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hpeer 20-06-2010 10:01

Frigoboat Recharge Question
I have a Frigoboat unit, not sure exactly which one but it seems to have the smaller compressor. It was installed in the Caribbean in 2007.

Frigoboat has some info on how to recharge the system reprinted below. They say you need an R-12 adapter and hose. Pep Boys, the best local auto parts store, does not have them. They told me I need a special license to get that stuff.

Any alternative suggestions for a source?

Tools and parts required
No special tools are required, but the following items will need to be purchased from an auto parts or hardware store.
  • 1 – 16oz (or similar size) can of R134a refrigerant.
  • 1 – Valve assembly for above
  • 1 – Adapter, R134a female thread to R12 male thread, to fit on valve assembly.
  • 1 – Charging hose for R12 with valve stem depressor.
  • No license is needed to purchase or use refrigerant R134a.

skipmac 20-06-2010 10:15

I assume one of the experts can chime in and confirm, but my understanding is that yes, 134A is legal to purchase and one can also legally purchase auto AC equipment but it is not legal for an unlicensed person to purchase refrigeration equipment (which apparently uses different valves and connectors than auto systems) to dispense 134A into anything but auto AC systems.

Richard Kollmann 20-06-2010 12:19

hpeer, Why do you believe you need to add refrigerant to your system? What indication do you see that refrigerant volume is not adequate?

The current interpretation of EPA regulations only restrict the sale of any refrigerant containing CFC and HCFC components. Refrigerant HFC 134a and tools needed to service it are allowed to be sold to unlicensed persons as currently recognized by Federal EPA. The law does permit states and counties to add additional tighter EPA standards than the federal rules, I can not believe that PHL regulations are stricter than PIT PA where I purchased these items you need last summer.

Any auto parts store will have the 14 ounce cans of 134a. One can is all you need as your system if empty will only need from 2 to 5 ounces.

Next you need a unit to screw onto refrigerant can (Sometimes called a Tap A Can) it has a T handle on top and a short servicing hose. At end of hose is a female spring loaded coupling, cost around $15 for complete assembly.

The third item is a compressor servicing adaptor that converts the ¼ inch male flared fitting used to service 134a on boat refrigerators to an automotive standard fitting for 134a. There will be two different size connectors located near the Tap A Can unit. The one you want is the larger of the two. Check to see that the adapter you buy will snap into Tap A Can’s hose end coupling.

The mistake I guess you made before was to say Freon R12. What you should have ask for was a compressor service adaptor for 134a to fit compressor.

If you can convince me you really need to add refrigerant I will give you the procedures when using the above listed equipment.

hpeer 20-06-2010 16:14

OK, well I went to another Pep Boys store where the young gentleman asked "Can I help." I showed him the instructions above. He kept pointing to cans saying "This is all there is." Once I shooed him off I found that the also had an 'R-12 to R-134a' converter kit. It looks like it will do the trick but that will wait until I get back to the boat.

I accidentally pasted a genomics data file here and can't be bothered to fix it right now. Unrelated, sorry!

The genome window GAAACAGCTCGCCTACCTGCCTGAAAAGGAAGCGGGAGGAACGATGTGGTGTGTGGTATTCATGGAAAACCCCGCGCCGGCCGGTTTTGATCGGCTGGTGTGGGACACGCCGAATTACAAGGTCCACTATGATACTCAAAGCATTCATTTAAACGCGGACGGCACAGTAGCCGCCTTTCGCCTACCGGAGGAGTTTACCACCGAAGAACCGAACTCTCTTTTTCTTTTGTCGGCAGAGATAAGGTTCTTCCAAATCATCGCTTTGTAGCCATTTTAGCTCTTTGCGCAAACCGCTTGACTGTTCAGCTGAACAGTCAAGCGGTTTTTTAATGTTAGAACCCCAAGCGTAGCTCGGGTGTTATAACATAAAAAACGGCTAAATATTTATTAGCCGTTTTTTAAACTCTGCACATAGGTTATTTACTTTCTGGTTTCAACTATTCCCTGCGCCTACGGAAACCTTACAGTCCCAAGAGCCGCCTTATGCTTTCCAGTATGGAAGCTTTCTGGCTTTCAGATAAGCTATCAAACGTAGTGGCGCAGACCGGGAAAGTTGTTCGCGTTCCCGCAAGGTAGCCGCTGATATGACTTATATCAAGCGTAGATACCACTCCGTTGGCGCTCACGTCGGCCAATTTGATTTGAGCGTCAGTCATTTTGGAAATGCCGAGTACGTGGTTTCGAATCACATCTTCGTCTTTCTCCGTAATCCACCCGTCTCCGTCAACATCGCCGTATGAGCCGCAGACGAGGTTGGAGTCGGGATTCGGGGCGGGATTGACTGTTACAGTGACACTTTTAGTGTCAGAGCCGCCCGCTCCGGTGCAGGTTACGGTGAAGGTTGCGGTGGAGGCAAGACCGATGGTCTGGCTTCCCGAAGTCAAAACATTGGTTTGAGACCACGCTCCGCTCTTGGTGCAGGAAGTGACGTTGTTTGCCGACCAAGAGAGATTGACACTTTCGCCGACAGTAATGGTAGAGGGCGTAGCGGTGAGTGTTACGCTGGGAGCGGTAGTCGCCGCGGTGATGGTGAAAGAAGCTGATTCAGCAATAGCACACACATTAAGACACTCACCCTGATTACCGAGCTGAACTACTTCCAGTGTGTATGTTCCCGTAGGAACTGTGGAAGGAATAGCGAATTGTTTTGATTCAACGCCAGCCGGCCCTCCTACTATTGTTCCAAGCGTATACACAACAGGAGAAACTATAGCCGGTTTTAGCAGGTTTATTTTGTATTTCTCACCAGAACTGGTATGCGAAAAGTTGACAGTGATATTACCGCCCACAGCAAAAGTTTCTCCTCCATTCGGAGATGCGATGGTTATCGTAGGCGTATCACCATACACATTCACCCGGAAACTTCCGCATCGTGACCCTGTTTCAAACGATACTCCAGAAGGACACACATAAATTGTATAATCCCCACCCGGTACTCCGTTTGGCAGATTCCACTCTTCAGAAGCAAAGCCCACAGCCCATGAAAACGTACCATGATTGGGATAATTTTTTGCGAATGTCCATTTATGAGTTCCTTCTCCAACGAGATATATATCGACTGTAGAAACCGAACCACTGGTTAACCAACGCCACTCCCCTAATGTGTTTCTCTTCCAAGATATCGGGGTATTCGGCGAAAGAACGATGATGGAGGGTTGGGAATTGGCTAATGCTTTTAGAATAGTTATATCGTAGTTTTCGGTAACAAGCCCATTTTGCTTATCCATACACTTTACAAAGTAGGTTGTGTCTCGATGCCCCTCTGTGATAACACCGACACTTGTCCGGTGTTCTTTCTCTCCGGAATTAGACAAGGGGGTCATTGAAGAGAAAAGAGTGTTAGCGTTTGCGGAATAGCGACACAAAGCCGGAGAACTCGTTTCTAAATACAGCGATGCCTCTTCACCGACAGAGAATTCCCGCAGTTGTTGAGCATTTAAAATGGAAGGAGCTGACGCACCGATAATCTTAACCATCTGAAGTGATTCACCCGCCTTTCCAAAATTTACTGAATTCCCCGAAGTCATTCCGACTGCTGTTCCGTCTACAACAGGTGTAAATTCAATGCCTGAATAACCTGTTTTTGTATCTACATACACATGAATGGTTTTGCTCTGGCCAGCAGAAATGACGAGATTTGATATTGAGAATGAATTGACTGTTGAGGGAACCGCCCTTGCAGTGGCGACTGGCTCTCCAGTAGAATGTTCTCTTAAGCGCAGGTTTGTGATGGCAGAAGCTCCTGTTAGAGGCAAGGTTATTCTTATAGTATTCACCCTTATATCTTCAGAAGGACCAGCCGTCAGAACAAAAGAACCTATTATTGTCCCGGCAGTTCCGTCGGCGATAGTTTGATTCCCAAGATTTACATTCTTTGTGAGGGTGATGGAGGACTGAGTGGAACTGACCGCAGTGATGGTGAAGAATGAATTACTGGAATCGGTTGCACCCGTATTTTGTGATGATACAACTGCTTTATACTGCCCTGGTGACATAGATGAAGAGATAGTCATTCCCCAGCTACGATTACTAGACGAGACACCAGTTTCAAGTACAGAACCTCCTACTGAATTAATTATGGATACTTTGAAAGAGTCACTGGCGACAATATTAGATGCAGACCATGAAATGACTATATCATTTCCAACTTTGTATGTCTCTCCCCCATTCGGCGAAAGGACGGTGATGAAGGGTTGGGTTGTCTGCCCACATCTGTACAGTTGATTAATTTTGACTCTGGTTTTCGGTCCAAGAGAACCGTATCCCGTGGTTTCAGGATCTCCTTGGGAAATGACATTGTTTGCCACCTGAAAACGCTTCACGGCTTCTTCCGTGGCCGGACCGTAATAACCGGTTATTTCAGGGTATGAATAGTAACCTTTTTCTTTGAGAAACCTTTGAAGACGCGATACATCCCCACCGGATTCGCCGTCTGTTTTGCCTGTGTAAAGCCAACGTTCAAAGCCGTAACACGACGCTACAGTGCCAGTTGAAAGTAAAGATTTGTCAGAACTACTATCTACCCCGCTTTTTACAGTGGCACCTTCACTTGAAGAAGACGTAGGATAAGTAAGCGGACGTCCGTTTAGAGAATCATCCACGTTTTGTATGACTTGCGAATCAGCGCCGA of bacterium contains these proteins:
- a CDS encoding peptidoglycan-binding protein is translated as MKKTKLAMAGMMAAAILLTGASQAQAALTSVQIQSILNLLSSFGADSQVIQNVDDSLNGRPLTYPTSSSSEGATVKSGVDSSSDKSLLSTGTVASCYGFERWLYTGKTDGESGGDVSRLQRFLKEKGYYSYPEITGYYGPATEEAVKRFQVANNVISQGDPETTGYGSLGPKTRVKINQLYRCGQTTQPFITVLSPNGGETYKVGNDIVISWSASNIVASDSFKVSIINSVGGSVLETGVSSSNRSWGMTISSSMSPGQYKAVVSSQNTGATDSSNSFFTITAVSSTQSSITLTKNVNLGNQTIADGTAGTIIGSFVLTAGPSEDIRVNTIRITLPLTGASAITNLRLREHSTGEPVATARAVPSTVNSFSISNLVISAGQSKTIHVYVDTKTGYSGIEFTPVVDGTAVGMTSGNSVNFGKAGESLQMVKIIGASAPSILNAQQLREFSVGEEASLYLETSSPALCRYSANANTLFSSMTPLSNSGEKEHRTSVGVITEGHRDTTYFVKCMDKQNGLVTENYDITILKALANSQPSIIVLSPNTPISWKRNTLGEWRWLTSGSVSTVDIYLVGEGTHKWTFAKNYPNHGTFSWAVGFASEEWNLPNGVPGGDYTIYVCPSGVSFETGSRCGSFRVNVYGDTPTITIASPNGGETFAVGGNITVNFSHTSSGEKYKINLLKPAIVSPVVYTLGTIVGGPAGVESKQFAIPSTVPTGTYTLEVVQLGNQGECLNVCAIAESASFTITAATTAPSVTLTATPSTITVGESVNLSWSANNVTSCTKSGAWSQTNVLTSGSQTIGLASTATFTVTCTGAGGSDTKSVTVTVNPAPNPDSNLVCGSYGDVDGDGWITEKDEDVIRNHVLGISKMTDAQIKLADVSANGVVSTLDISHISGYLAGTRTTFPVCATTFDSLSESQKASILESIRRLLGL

The first store, BTW, may have also had these but when I asked where the AC stuff was they directed me to a seasonal end cap, not the isle where the do dads are kept.

Clearly asking the clerks is utterly worthless. Not an uncommon experience, IMHO.

As to WHY I think I need to add refrigerant it is because the unit starts up, the Smart Speed Control performs exactly as it says it will, I can hear something going on in the condenser, but the plate gets only slightly colder than the surrounding ice box. The compressor gets mildly warm. And because Frigoboat's instructions for adding/removing refrigerant suggest that this is what I do. Albeit it seems I have a seriously empty system. It must have almost no refrigerant. And finally, it is probably the cheapest way to trouble shoot the system. If I get some in and the system otherwise works I should get SOME cooling.

The unit has been sitting for something over two years without being exercised. I don't know that it worked when the previous owner put her up for sale. The surveyor noted that the system seemed to work but was low on refrigerant.

Hud3 21-06-2010 06:57

If the system's been sitting for two years, it may have developed a bit of corrosion inside. If a fleck of crud gets caught in the inlet to the capillary tube, you will see exactly the symptoms you describe. You may be able to dislodge it by turning the unit off, waiting a while, and then tapping on the tubing around the cap tube. If it starts cooling again, you've ID'd the problem, but the tapping thing is only a temporary solution.

Richard Kollmann 21-06-2010 08:28

What Hud3 says is true on Frigoboat's keel cooler models because filter is not located forward of capillary tube. They offer an optional filter to be installed between cooler and cap tube but it is too late now if solid material blockage exists. The only way to determine the difference between permanent cap tube blockage if tapping on tube doesn’t work and low on refrigerant for you is add some refrigerant. I will send adding refrigerant instructions later today.

Richard Kollmann 21-06-2010 14:21